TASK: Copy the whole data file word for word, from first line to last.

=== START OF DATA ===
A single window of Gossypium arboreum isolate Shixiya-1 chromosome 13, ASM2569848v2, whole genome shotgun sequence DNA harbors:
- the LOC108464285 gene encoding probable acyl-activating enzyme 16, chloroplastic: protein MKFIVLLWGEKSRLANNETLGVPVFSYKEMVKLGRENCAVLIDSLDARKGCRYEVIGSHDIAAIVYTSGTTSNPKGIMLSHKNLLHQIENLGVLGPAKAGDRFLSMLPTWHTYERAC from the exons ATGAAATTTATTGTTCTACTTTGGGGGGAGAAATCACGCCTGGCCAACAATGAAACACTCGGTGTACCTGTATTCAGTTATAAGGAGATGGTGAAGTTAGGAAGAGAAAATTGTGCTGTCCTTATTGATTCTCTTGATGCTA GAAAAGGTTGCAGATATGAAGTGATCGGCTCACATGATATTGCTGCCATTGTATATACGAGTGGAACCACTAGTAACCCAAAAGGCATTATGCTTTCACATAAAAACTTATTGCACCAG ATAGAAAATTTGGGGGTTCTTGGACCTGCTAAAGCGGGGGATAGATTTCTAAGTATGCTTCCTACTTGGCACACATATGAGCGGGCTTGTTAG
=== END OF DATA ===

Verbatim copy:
A single window of Gossypium arboreum isolate Shixiya-1 chromosome 13, ASM2569848v2, whole genome shotgun sequence DNA harbors:
- the LOC108464285 gene encoding probable acyl-activating enzyme 16, chloroplastic: protein MKFIVLLWGEKSRLANNETLGVPVFSYKEMVKLGRENCAVLIDSLDARKGCRYEVIGSHDIAAIVYTSGTTSNPKGIMLSHKNLLHQIENLGVLGPAKAGDRFLSMLPTWHTYERAC from the exons ATGAAATTTATTGTTCTACTTTGGGGGGAGAAATCACGCCTGGCCAACAATGAAACACTCGGTGTACCTGTATTCAGTTATAAGGAGATGGTGAAGTTAGGAAGAGAAAATTGTGCTGTCCTTATTGATTCTCTTGATGCTA GAAAAGGTTGCAGATATGAAGTGATCGGCTCACATGATATTGCTGCCATTGTATATACGAGTGGAACCACTAGTAACCCAAAAGGCATTATGCTTTCACATAAAAACTTATTGCACCAG ATAGAAAATTTGGGGGTTCTTGGACCTGCTAAAGCGGGGGATAGATTTCTAAGTATGCTTCCTACTTGGCACACATATGAGCGGGCTTGTTAG